Today marks Final Fantasy XI’s thirteenth anniversary since its North American release way back on October 28, 2003 (it released in Japan initially on May 16, 2002). In an era where many MMOs are dead on arrival, the fact that FFXI is still physically with us is an incredibly impressive feat.
What is perhaps more impressive is that even though much of the MMORPG world has passed Final Fantasy XI by (even Square Enix has mostly moved on with Final Fantasy XIV), FFXI still charges the same exact subscription that it had on day one: $12.95 per month.
While many MMOs that either fail to meet expectations or are over the hill go for a free-to-play model that includes some form of micro-transactions or an optional subscription with perks, Final Fantasy XI hasn’t budged, not even once. It’s $12.95 a month and it’s going to stay that way for the foreseeable future.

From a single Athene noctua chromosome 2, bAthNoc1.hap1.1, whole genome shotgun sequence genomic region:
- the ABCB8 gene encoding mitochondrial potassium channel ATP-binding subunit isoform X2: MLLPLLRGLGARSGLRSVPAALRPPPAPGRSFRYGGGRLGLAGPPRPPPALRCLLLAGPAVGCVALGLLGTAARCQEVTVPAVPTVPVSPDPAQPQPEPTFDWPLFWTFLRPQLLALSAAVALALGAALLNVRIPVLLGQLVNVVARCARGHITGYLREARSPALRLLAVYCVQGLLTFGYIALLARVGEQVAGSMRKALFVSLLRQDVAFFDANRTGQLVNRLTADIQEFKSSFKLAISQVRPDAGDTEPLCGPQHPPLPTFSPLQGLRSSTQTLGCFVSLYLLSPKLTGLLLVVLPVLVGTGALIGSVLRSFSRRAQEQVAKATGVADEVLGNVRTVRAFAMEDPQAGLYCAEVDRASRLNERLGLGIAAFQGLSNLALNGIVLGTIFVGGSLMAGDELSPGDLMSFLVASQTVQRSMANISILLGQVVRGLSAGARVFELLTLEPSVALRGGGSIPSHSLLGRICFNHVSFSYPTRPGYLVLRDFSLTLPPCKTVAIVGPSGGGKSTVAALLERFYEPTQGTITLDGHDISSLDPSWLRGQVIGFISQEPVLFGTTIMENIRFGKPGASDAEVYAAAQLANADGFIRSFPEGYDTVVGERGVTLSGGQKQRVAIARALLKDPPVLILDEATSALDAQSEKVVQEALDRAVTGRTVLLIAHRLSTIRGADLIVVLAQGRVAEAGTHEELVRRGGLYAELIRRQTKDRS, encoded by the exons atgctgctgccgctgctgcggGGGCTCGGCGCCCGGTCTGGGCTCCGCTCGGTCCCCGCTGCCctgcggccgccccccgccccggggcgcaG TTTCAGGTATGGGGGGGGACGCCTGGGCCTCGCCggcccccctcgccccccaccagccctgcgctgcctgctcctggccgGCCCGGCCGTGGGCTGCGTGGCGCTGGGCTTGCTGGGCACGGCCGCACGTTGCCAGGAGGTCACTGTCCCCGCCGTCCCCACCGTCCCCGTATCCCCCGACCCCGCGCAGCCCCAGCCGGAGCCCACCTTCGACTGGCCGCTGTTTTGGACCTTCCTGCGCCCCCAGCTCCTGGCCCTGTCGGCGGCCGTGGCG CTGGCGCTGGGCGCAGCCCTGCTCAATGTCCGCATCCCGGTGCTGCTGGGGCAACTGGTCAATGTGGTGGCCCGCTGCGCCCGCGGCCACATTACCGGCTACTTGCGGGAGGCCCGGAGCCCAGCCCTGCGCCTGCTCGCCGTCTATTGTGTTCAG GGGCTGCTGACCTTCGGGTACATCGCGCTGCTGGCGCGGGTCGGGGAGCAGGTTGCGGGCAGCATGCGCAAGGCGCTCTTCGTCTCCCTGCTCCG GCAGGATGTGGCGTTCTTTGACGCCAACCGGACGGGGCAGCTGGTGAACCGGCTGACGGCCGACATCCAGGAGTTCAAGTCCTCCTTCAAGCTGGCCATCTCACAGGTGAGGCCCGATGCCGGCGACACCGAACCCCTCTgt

In addition, although it looks pretty good still for a game that debuted on the PlayStation 2, Final Fantasy XI is outdated mechanically by most MMORPG standards. Some of the problems that turned people off to the game years ago such as gear swapping still exists, and no new expansions are in the cards.
To an outsider, this might seem outrageous and shocking. You might be asking yourself how on earth does Square Enix still manage to sustain a player base charging that much for a game that is years past its prime and has ceased major content updates?
Despite those problems, FFXI still has a few aces in the hole that gives it an advantage over modern MMORPGs, such as its younger brother FFXIV. It’s still able to earn its monthly subscription from the thousands of players still logging in daily across its 15 active servers.
So how exactly is Square Enix doing it? Let’s break it down.